Semi-obligatory tangentially Diana-related post
It was a big family gathering, and these are rare. There are lots of people I am related to, but they don't often seem to constitute a family. They are geographically dispersed, culturally disparate, and separated by many other elements of time, space, history and consequence. The older I get, the more I understand why this is so, and the more normal it seems.
My mother and her sister C have always been close though, so it was natural that she and my dad, plus my sister, me and my Significant Ex should be invited to the Big Do to celebrate C's silver wedding anniversary. Also being celebrated were Significant Birthdays of each of their two sons, P and P. It was held on an RAF base, as my uncle was in the RAF at the time and that's where they lived. They put us up in the Officers' Mess. I was mildly freaked out by this at the time, as a fully paid-up member of the anti-Establishment, but I got over it. There were more important things to worry about.
It was the summer of meltdown with my Significant Ex. We weren't getting on, but we were doing our arguing behind closed doors. Most of the world still had no idea there was anything wrong. Consequently, we both got absolutely hammered. I danced the Macarena with 18 year olds who smelt faintly of vomit, and wondered if I was too old to do a 'tactical chunder', as we used to call them at college, myself. He spent a large part of the evening playing snooker with my half-uncle, who did have an idea.
Around 1 am I was sitting on a bar stool next to my aunt C, of whom I am extremely fond. She was telling me that the dangerous thing about the Officers' Mess is that they let you sign for drinks. By this point in the evening she was having trouble doing the signing, and I think we were both having trouble staying on the stools. But she got more vodkas in nonetheless.
Can I ask you something? I said. How do you manage to stay with someone for 25 years? Cos I don't think I'm going to make ten. She gave me a long sideways look. I don't think she'd realised.
Well, she said, when it's just me and G, we're fine. We've always been fine. The problems only come when you have to deal with the rest of the world. It's the rest of the world that can get in the way.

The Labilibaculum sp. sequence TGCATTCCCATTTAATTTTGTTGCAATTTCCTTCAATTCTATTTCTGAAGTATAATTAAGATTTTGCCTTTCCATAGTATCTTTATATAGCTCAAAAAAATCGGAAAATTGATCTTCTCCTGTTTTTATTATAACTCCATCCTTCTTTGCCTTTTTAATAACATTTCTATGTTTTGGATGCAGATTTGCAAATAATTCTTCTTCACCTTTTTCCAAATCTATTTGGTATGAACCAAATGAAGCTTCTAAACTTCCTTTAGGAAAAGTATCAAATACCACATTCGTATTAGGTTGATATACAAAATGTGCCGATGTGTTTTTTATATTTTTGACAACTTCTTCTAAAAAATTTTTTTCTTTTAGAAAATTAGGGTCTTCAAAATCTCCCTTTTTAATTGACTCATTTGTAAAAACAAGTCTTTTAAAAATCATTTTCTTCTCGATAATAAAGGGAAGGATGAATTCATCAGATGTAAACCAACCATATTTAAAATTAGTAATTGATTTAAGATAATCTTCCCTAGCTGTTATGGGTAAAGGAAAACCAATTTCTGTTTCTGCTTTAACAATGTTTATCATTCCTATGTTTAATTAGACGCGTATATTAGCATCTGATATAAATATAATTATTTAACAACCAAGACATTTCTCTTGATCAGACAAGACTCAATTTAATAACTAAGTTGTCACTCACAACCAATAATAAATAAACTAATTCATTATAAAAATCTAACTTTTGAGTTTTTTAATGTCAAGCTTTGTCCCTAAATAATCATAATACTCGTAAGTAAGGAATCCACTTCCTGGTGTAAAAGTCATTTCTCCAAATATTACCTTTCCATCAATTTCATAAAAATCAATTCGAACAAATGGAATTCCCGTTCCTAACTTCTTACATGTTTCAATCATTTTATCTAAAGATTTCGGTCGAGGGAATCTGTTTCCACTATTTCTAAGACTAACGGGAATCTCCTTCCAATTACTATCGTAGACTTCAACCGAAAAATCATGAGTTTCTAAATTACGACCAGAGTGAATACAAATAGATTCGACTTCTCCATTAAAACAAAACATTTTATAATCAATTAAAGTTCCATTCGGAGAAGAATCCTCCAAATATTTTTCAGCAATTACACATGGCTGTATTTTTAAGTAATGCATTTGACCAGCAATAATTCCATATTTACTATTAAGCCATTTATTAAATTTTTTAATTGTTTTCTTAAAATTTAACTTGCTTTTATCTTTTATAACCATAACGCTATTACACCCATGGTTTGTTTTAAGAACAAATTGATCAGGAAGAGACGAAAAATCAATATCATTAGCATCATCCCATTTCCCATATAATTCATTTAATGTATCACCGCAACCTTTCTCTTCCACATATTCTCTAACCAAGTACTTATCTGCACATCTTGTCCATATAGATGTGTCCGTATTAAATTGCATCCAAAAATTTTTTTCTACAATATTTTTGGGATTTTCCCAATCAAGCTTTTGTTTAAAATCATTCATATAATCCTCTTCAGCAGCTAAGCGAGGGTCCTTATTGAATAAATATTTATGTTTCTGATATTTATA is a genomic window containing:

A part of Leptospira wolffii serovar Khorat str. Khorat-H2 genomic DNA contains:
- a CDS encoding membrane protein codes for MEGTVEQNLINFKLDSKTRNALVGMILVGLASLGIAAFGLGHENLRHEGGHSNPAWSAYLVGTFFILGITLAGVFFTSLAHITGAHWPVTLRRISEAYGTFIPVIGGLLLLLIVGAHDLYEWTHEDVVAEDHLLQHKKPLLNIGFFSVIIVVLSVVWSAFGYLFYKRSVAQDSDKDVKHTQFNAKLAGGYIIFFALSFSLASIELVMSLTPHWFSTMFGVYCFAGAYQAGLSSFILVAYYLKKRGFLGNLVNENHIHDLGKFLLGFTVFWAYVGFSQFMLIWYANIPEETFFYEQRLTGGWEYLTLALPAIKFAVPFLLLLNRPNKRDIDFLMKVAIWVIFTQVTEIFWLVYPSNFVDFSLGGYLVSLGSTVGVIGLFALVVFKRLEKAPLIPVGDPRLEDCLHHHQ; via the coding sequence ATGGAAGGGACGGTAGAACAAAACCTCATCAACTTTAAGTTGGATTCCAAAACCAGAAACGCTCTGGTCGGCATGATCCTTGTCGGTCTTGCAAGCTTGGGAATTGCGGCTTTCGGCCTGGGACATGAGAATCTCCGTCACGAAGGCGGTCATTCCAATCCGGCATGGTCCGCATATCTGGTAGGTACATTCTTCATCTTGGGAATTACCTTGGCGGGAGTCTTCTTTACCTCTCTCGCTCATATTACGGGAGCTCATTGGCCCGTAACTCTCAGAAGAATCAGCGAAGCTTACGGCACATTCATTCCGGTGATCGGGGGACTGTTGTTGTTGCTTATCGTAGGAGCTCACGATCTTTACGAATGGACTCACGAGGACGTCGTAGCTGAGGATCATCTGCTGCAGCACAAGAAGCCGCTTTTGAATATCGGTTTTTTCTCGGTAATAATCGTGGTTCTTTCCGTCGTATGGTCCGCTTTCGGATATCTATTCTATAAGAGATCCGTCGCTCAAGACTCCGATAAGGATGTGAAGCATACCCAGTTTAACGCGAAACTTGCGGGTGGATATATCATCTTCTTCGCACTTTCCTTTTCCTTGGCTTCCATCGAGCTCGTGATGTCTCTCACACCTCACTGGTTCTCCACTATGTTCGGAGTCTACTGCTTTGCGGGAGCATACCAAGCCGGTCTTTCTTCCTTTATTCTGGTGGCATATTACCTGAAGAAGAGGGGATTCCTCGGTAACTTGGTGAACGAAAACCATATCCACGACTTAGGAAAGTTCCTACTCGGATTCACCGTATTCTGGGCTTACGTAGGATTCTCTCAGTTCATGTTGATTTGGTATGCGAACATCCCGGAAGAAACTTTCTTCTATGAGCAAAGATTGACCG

She was absolutely bang on. But I still don't know how we could have stopped it.
The next morning, the breakfast room was full of Diana news. The rest of the world got in *her* way something chronic, I thought.
We had an argument about my wanting to watch the funeral. Looking back, it was probably an argument about something else in disguise, most of them were. In the end I went to London and watched it with ex-schoolmate-not-yet-housemate S, who had recently lost her own mother and was house-sitting in Hackney. I mixed jugs of Bloody Marys, she lined up the Silk Cut, and we sobbed for our respective losses.
Later, her ex Chris came round and took us out for a drink in the pub we'd been too scared to go into on our own. He went off to work his shift in a casino in Leicester Square, but later came back having bunked off. We drank more, got stoned and ended up playing backgammon, each of us looking through one eye because we couldn't focus with two.
When the vodka ran out, we got some duvets and bedded down in a companionable heap on the giant sofa. I'd told Chris I was there because things weren't so great at home. S fell asleep first, and he made a move. I kicked him. He took it on the chin.
Life seems simpler now. But this could be just an illusion. The world's always out there, waiting to get in the way.